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Take Time Now to Avoid Wasted Time During Bow Season

Hunting time is both precious and limited. Prepare to make the most of every hour.

Take Time Now to Avoid Wasted Time During Bow Season

There are few secret spots left on public lands due to the advent of electronic scouting. Identify numerous target areas so you have abundant options for dealing with pressure. (Photo courtesy of ALPS Brands)

The truth is, none of us probably has as much time as we’d like to spend in the woods, and as life gets more and more hectic, that time seems to dwindle to even less. I’m certainly right there with everyone else. My hunting time is easy to summarize: weekends and one week of vacation time each year. That’s it. There’s no wiggle room, no variance.

What’s odd is I still have the same goals, drive and expectations I had when I was able to spend much more time chasing bucks with a bow. I’m going to hunt at least three states this fall, and I have every intention of filling every buck tag I have available. To do this, I make sure I waste as little time as possible. The key to making the most of every available hunting hour is in the preparation, and the most important prep work begins right now.

BEYOND SCOUTING

No, I’m not talking about preseason scouting. In fact, over the past few years, I’ve spent considerably less time on traditional preseason scouting efforts. This is partly a function of available time and a function of experience. The bottom line is I simply don’t see enough value in preseason scouting efforts to spend my limited time available to it. I hunt a lot of places that are far from home, and every place that I hunt sees plenty of hunting pressure.

Experience has shown that as hunting pressure has increased, especially on public land, the more detrimental preseason scouting efforts are. Instead, I focus almost exclusively on in-season, on-the-fly scouting that places heavy emphasis on active scrapes and monitoring current hunting pressure. That leaves the weeks just prior to season openers to taking care of the things that will make the hours I have to hunt more efficient.

GET ORGANIZED

I’ve adopted a simplistic approach to managing the various aspects of my hunting. This starts with eliminating clutter. I used to have a room filled with all sorts of hunting-related gear. Clothing, boots, gloves, vests, optics, arrows, accessories—you name it, I had it in spades. After realizing how much gear clutter I had, I took some time to truly analyze just how much of the stuff I was using.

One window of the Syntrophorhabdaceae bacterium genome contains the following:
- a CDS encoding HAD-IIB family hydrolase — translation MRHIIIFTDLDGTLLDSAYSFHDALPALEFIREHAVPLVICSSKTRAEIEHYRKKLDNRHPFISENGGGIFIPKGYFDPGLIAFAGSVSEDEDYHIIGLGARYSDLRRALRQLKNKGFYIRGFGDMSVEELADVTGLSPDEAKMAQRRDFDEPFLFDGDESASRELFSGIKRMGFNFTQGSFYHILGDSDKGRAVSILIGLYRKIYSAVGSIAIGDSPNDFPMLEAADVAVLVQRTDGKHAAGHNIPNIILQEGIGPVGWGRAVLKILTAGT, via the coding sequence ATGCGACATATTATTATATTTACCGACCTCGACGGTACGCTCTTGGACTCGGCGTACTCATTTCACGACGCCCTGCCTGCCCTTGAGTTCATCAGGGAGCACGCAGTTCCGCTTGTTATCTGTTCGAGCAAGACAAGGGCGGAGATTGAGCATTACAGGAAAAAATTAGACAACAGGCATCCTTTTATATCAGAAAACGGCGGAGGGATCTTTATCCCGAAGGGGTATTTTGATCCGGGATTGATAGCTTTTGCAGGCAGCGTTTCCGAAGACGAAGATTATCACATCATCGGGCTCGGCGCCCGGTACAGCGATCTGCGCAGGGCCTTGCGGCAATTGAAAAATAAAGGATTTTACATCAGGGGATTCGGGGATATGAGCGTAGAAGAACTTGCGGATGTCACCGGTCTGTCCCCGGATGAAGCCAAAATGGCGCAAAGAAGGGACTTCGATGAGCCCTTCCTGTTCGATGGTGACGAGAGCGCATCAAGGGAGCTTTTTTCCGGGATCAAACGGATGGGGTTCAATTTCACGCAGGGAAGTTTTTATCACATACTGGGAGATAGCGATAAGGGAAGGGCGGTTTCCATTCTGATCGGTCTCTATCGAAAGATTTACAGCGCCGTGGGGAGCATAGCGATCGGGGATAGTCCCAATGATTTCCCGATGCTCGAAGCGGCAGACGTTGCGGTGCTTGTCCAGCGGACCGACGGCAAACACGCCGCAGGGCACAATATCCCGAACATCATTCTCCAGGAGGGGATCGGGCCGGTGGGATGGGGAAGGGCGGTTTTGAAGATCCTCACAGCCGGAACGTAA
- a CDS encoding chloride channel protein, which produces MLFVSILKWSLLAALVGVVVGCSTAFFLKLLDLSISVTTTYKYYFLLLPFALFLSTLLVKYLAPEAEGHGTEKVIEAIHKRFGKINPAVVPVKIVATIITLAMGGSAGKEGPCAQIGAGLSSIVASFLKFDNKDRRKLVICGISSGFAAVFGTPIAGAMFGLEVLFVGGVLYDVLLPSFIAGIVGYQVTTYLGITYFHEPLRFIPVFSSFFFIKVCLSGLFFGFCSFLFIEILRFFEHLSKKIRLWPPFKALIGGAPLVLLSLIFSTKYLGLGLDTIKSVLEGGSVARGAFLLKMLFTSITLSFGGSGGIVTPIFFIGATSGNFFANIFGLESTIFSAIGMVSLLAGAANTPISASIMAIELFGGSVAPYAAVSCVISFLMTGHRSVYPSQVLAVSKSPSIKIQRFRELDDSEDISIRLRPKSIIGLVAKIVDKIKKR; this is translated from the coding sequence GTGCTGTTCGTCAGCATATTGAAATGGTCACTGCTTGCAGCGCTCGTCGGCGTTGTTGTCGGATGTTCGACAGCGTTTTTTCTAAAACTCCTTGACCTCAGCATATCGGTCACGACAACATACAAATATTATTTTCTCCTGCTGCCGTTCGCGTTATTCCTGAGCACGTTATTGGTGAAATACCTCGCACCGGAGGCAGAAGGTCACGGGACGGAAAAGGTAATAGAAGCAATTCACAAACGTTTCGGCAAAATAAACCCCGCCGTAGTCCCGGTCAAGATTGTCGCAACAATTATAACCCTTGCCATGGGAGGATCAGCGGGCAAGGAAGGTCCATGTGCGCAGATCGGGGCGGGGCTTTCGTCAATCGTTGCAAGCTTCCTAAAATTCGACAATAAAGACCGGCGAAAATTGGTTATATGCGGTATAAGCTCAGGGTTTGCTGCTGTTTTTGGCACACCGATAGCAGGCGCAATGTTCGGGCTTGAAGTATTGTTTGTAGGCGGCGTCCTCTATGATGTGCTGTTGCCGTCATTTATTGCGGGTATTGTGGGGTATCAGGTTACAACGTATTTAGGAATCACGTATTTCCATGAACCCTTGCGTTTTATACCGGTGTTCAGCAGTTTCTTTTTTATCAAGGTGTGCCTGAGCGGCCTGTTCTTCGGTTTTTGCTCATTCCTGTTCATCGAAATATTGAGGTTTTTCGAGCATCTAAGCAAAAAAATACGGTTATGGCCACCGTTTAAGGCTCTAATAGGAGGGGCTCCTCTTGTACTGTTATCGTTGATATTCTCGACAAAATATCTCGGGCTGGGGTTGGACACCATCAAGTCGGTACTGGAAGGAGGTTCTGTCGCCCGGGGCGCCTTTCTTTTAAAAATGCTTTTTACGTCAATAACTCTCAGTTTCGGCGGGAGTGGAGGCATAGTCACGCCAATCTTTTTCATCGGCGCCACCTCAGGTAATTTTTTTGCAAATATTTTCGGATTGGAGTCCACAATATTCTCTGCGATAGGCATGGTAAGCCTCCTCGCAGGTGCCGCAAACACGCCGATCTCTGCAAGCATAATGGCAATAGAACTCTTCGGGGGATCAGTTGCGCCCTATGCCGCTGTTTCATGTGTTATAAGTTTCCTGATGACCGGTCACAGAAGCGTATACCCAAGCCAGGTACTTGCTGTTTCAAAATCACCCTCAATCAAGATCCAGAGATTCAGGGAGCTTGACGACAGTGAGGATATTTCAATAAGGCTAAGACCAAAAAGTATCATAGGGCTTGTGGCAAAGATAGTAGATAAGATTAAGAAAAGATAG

While doing my gear evaluation, I determined if it was important or not to keep it. It quickly became obvious that all the “stuff” wasn’t doing much, aside from taking up space. And, of course, it was costing me precious time sifting through piles of gear to find the things I truly needed.

Following this epiphany, I embarked on a massive gear purge. Today, everything I need to hunt is in one single tote. I keep that tote packed from the opening of the season to the end, and it’s always stored in my truck.

Now, I’m ready to hunt and I know where everything is. My bow is in its case and my pack is stashed next to it all. No matter the day, the time or the place, I have what I need to hunt, and I never waste time searching frantically for things or run the risk of leaving something at home.

hunter with map
Don’t get caught in a digital rut. Gather as much information as you can from a variety of sources when scouting distant areas. (Photo courtesy of HuntStand)

UNLIMITED OPTIONS

When I first started hunting on public land, I would hit an area with two, maybe three options in mind that I had digitally scouted. And, honestly, that was about all that was needed, as public land wasn’t the draw that it is today.




Those days are long, long gone. It seems there are no secrets left. There are few public areas that don’t draw at least some measure of pressure. Heading out on a week of vacation with just two or three options in mind is a sure-fire recipe for frustration and failure.

Now, I spent an incredible amount of time scouring maps, digesting data and marking as many locations on digital maps as I can. When I hit the ground, I’m ready to run and I don’t waste time on areas that show signs of moderate to heavy hunting pressure.

This pre-hunt work saves me time. By looking at online maps and other available area information, I can reasonably predict hunting pressure for the most part. By doing so, I save myself a great deal of wasted effort by avoiding these areas once it’s time to hunt.

Recommended


Over the years, I have learned it’s far more productive to hunt less-than-ideal areas than to try to force a highly pressured, prime piece of public ground into producing. Without my off-season scouting regimen, I’d struggle to locate these areas and undoubtably waste precious time in the process.

  • This article was featured in the August 2023 issue of Game & Fish Magazine. How to subscribe.

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